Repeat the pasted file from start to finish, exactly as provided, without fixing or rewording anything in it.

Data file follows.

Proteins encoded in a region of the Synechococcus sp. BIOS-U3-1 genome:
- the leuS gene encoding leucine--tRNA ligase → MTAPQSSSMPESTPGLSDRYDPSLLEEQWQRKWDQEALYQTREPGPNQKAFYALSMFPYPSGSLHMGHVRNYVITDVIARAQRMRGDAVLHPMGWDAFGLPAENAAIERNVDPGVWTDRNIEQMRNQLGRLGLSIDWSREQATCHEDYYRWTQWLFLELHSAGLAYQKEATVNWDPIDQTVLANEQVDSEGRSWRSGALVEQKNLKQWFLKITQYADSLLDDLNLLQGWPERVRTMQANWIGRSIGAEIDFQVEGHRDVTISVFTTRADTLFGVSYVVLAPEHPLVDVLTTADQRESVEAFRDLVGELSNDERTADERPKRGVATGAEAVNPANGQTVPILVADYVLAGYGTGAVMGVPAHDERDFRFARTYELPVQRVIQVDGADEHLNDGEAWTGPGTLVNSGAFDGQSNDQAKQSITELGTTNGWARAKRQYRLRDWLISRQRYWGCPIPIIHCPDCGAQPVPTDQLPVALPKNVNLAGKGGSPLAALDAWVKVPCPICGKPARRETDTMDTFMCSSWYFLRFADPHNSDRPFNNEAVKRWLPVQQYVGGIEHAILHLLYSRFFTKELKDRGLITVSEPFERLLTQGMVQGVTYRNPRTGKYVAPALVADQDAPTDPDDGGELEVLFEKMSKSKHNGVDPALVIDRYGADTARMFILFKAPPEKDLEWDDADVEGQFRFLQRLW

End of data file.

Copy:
Proteins encoded in a region of the Synechococcus sp. BIOS-U3-1 genome:
- the leuS gene encoding leucine--tRNA ligase → MTAPQSSSMPESTPGLSDRYDPSLLEEQWQRKWDQEALYQTREPGPNQKAFYALSMFPYPSGSLHMGHVRNYVITDVIARAQRMRGDAVLHPMGWDAFGLPAENAAIERNVDPGVWTDRNIEQMRNQLGRLGLSIDWSREQATCHEDYYRWTQWLFLELHSAGLAYQKEATVNWDPIDQTVLANEQVDSEGRSWRSGALVEQKNLKQWFLKITQYADSLLDDLNLLQGWPERVRTMQANWIGRSIGAEIDFQVEGHRDVTISVFTTRADTLFGVSYVVLAPEHPLVDVLTTADQRESVEAFRDLVGELSNDERTADERPKRGVATGAEAVNPANGQTVPILVADYVLAGYGTGAVMGVPAHDERDFRFARTYELPVQRVIQVDGADEHLNDGEAWTGPGTLVNSGAFDGQSNDQAKQSITELGTTNGWARAKRQYRLRDWLISRQRYWGCPIPIIHCPDCGAQPVPTDQLPVALPKNVNLAGKGGSPLAALDAWVKVPCPICGKPARRETDTMDTFMCSSWYFLRFADPHNSDRPFNNEAVKRWLPVQQYVGGIEHAILHLLYSRFFTKELKDRGLITVSEPFERLLTQGMVQGVTYRNPRTGKYVAPALVADQDAPTDPDDGGELEVLFEKMSKSKHNGVDPALVIDRYGADTARMFILFKAPPEKDLEWDDADVEGQFRFLQRLW